Coromandel highlights

The ‘360° Discovery’ ferry to Coromandel, a catamaran, clips purposefully down Auckland’s Waitemata Harbour on a dead calm sea. Brief stops at Waiheke Island’s Orapiu wharf and at Rotoroa Island are soon, like mainland Auckland, far behind. Ahead, as the cat crosses the Firth of Thames, rise the mountains of the Coromandel Peninsula. To the south, where the mountains fade into the horizon, there is only a faint, hazy hint of the Hauraki Plains. Gannets dive for fish and little blue penguins frolic endearingly. Islands – lush and large and small and craggy – are strung along the Coromandel coast, so the township only comes into view as the ferry approaches Hannaford’s Wharf, inside the island haven.

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Just two and an half very pleasant hours after leaving Auckland we arrive in Coromandel at lunchtime. The town was named after HMS Coromandel – in turn named after eastern India’s Coromandel Coast. The ship visited the area in 1820 to take on kauri timber for masts. Until then, the village was known by its Maori name, Kapanga.

Coromandel is the birthplace of New Zealand’s gold mining era. Charles Ring discovered gold in October 1852 and although he managed to keep his find secret for a while, Coromandel was soon inundated with prospectors, traders … everyone and everything needed in a bustling gold mining town with a population of around 10,000. Sadly the deforestation which had begun with the milling of the ancient kauri forests for masts and ship building accelerated during the mining days and again when forested lands were cleared for farming.  

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Although there are fewer than 2,000 inhabitants today, many of the buildings of the mid-late 1800s remain, making Coromandel both fascinating and appealing. Green-lipped mussel farming and tourism have both boosted the town’s economy in recent years. And very gradually, through planting programmes and natural second growth, the forest is regenerating.  A great ways to see how the native forest is growing over hillsides that were completely bare in the early 1900s is to take the narrow gauge (38cm) Driving Creek Railway (DCR) ride. Artist, engineer and conservationist, Barry Brickell began building the railway over 35 years ago as a way to get clay out of the hills for his pottery. At the same time he started replanting native New Zealand trees – to date 37,000 trees have been planted by Barry and his helpers. The railway line is now a very popular tourist attraction – it wends its way  for 3 kilometres through the bush and tunnels, over bridges (including a double-deck one) and zig-zagging line to the Eyefull Tower – a viewing platform surrounded by forest and with magnificent views in all directions.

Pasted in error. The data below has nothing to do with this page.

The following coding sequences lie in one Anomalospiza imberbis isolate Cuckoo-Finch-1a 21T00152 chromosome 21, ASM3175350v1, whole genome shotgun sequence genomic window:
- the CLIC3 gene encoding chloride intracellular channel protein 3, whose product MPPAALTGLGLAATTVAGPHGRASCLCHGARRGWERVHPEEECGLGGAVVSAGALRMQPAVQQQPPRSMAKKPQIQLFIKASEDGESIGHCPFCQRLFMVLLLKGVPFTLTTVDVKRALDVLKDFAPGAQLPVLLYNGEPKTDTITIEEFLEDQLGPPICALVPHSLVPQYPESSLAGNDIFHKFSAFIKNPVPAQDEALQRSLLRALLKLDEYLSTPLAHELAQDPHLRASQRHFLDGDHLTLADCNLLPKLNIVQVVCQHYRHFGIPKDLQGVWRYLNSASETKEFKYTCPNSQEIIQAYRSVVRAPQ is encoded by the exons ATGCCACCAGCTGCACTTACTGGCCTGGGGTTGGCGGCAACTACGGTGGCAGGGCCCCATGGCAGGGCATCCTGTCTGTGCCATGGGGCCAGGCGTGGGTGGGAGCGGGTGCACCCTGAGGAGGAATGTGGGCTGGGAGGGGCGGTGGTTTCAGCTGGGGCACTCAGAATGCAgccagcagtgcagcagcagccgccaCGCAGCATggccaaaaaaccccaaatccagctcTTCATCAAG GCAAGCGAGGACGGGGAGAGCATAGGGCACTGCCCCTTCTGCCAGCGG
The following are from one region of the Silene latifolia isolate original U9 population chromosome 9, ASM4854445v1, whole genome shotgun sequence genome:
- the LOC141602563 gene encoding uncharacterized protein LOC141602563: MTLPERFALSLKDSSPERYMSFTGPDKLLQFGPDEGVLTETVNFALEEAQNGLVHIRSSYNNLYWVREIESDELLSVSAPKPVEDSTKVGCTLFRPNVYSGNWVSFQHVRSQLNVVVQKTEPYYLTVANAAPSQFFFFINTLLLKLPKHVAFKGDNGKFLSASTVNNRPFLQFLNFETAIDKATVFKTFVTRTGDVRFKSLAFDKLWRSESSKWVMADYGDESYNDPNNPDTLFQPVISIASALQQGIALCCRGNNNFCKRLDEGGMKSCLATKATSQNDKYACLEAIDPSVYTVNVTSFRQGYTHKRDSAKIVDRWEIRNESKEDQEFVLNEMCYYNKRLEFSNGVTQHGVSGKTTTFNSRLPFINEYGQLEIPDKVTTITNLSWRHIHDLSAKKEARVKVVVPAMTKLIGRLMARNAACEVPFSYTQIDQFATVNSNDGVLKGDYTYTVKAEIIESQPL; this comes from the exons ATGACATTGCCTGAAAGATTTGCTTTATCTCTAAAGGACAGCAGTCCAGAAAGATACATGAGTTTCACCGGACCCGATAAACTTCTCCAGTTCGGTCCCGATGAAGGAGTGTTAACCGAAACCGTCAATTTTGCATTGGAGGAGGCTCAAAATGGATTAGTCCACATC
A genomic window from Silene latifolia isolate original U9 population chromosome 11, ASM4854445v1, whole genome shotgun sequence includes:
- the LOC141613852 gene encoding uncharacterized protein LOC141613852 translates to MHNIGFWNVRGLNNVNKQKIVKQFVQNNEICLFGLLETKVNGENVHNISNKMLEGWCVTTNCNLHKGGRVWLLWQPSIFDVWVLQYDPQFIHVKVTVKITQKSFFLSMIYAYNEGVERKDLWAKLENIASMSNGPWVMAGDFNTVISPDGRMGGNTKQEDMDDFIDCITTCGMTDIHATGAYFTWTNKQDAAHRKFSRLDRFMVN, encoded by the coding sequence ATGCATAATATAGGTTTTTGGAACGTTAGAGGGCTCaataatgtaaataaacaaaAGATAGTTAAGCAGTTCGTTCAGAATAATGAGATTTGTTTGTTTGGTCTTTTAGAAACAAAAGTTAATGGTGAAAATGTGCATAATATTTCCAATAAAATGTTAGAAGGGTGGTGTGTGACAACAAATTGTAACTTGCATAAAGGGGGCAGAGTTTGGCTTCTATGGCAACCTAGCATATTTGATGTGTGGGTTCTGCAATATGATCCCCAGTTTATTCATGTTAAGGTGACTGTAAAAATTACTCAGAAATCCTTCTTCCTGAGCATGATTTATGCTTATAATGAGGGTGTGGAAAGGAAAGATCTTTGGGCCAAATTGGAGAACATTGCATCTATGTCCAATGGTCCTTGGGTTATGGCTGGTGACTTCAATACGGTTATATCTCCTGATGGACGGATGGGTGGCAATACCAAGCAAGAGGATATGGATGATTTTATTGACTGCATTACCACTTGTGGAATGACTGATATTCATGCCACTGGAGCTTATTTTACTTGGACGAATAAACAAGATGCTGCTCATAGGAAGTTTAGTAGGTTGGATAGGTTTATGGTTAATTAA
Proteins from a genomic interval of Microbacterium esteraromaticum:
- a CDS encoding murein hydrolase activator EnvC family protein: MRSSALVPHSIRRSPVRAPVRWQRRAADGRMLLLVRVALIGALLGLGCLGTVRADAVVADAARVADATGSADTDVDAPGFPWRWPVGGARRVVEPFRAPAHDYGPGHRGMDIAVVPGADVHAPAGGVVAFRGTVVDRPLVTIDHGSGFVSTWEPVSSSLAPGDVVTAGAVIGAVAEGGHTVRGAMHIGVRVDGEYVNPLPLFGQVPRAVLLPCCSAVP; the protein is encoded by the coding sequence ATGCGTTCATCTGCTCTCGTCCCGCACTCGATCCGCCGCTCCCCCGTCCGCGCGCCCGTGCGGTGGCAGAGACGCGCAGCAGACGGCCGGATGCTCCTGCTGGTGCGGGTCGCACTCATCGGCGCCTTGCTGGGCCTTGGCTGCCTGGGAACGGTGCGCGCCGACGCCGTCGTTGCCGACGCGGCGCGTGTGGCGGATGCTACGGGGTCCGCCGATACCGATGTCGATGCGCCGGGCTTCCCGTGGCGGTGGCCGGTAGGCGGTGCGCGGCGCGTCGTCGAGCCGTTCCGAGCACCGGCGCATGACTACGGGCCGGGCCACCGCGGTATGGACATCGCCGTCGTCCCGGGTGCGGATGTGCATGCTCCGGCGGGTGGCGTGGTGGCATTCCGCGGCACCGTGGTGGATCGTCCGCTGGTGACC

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Coromandel Highlights – part 2 coming soon

 

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